Active:    Yes  Yes  Yes  Yes

Output:    0
``````

Now, we have a blank spot in our `Values` array, so we can pull another value in from the external source. Let's suppose that we get 2. In that case, we have this setup:

``````Values:    4    1    2    3
Active:    Yes  Yes  Yes  Yes

Output:    0
``````

Notice that since 2 > 0 and 0 was the smallest element here, we're guaranteed that when we wrote out the 0 to the output, the 2 shouldn't have come before it. That's good. Therefore, we go on to the next step of the algorithm and again find the smallest element here. That's the 1, so we send it to the output device:

``````Values:    4         2    3
Active:    Yes  Yes  Yes  Yes

Output:    0  1
``````

Now, read in another value from the external source:

``````Values:    4    -1   2    3
Active:    Yes  Yes  Yes  Yes

Output:    0  1
``````

Now we're in trouble. This new value (-1) is lower than the 1, meaning that if we truly wanted this value to go into the output in sorted order, it should come before the 1. However, we don't have enough memory to reread from the output device and fix it up. Instead, we're going to do the following. For now, let's keep the -1 in memory. We're going to do our best to sort the remaining elements, but when we're done doing so, we'll do a second iteration of generating a sorted sequence, and will put the -1 into that sequence. In other words, instead of producing one sorted sequence, we're going to produce two.

To indicate in memory that we don't want to write out the -1 yet, we're going to mark the slot holding -1 as inactive. This is shown here:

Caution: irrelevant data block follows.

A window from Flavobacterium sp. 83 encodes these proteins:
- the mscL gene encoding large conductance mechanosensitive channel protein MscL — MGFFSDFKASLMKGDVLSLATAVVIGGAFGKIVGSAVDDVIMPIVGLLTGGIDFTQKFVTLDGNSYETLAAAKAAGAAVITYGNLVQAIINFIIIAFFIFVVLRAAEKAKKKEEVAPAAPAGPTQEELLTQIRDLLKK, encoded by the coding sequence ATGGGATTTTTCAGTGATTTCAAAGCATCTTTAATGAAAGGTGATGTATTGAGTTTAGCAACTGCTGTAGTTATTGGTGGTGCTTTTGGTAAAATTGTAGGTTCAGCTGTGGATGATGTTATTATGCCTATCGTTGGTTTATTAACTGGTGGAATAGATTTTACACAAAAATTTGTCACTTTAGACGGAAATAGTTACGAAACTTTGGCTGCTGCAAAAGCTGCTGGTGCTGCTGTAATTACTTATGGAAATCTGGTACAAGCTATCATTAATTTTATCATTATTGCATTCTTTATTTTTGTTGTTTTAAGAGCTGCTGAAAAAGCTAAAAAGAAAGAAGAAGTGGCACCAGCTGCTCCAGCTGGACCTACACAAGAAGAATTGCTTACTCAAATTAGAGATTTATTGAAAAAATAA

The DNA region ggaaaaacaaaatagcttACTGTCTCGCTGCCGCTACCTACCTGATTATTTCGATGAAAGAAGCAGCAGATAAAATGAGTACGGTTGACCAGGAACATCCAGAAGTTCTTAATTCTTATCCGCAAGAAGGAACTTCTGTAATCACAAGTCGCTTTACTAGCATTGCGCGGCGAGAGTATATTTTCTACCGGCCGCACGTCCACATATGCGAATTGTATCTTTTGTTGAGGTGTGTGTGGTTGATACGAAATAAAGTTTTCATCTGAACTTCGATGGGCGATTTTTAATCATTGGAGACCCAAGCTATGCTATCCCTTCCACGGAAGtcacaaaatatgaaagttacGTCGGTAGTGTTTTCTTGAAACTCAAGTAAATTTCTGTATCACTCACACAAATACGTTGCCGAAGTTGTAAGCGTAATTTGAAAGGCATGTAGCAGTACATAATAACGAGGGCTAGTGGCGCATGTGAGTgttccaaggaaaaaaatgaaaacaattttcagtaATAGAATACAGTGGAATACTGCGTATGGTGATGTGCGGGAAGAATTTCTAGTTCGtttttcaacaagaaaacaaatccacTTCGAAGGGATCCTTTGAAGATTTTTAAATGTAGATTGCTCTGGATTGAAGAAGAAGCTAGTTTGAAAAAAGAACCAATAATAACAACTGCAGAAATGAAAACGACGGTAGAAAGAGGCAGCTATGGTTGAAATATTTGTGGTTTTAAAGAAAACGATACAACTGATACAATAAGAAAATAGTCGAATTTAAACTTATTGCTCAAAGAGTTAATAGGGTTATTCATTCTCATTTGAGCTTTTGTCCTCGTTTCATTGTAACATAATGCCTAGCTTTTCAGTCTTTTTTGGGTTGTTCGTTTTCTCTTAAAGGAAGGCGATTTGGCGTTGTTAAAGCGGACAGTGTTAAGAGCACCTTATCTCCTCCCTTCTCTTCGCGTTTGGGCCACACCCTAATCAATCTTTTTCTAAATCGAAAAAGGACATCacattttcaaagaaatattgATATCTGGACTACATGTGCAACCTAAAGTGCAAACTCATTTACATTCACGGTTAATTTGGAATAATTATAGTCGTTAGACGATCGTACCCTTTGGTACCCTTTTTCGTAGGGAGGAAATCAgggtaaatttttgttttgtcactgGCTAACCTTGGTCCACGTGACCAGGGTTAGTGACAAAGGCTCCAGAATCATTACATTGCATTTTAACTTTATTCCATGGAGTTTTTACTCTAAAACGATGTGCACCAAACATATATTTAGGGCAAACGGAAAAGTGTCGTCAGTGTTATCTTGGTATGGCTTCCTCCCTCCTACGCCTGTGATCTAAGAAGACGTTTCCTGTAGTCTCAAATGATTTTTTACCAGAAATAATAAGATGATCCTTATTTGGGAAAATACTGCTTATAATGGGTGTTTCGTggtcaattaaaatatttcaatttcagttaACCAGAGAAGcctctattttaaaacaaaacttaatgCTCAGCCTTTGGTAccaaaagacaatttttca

``````Values:    4    -1   2    3
Active:    Yes  NO   Yes  Yes

Output:    0  1
``````

From now on, we'll just pretend that the -1 isn't here.

Let's continue onward. We now find the smallest value in memory that is still active (2), and write it out to the device:

``````Values:    4    -1        3
Active:    Yes  NO   Yes  Yes

Output:    0  1  2
``````

We now pull the next value from the input device. Let's suppose it's 7:

``````Values:    4    -1   7    3
Active:    Yes  NO   Yes  Yes

Output:    0  1  2
``````

Since 7 > 2, it comes after the 2 in the output, so we don't do anything.

On the next iteration, we find the lowest active value (3) and write it out:

``````Values:    4    -1   7
Active:    Yes  NO   Yes  Yes

Output:    0  1  2  3
``````

We pull the next value from the input device. Let's suppose it's also 3. In this case, we know that since 3 is the smallest value, we can just write it directly to the output stream, since 3 is the smallest of all the values here and we can save ourselves an iteration:

``````Values:    4    -1   7
Active:    Yes  NO   Yes  Yes

Output:    0  1  2  3  3
``````

We now pull the next value from the input device. Suppose it's 2. In that case, as before, we know that the 2 should come before the 3. Just like the earlier -1, this means that we need to hold the 2 in memory for now; we'll write it out later on. Now our setup looks like this:

``````Values:    4    -1   7    2
Active:    Yes  NO   Yes  NO

Output:    0  1  2  3  3
``````

Now, we find the smallest active value (4) and write it to the output device:

``````Values:         -1   7    2
Active:    Yes  NO   Yes  NO

Output:    0  1  2  3  3  4
``````

Suppose we now read in a 1 as our next input. We therefore put it into `Values`, but mark it inactive:

``````Values:    1    -1   7    2
Active:    NO   NO   Yes  NO

Output:    0  1  2  3  3  4
``````

There's only one active value, which is 7, so we write it out:

``````Values:    1    -1        2
Active:    NO   NO   Yes  NO

Output:    0  1  2  3  3  4  7
``````

Let's suppose we now read a 5. In that case, as before, we store it but mark the slot inactive:

``````Values:    1    -1   5    2
Active:    NO   NO   NO   NO